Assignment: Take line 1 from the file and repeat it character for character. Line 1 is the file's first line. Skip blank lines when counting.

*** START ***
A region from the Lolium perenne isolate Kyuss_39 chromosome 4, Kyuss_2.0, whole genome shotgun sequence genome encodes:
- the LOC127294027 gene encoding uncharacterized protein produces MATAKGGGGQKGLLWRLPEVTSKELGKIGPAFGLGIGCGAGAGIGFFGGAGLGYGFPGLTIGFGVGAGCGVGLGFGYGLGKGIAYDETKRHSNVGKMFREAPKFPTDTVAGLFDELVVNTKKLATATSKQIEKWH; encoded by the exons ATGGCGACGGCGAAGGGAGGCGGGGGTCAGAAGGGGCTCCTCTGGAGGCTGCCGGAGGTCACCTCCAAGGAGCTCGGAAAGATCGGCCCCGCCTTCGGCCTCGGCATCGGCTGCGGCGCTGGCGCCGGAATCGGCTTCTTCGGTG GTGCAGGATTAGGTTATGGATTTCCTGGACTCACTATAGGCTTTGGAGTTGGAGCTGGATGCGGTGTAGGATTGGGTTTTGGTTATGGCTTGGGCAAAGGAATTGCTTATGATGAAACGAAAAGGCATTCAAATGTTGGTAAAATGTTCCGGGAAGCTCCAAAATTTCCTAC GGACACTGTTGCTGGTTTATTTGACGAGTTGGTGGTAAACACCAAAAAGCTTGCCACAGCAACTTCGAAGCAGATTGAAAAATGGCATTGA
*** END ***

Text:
A region from the Lolium perenne isolate Kyuss_39 chromosome 4, Kyuss_2.0, whole genome shotgun sequence genome encodes: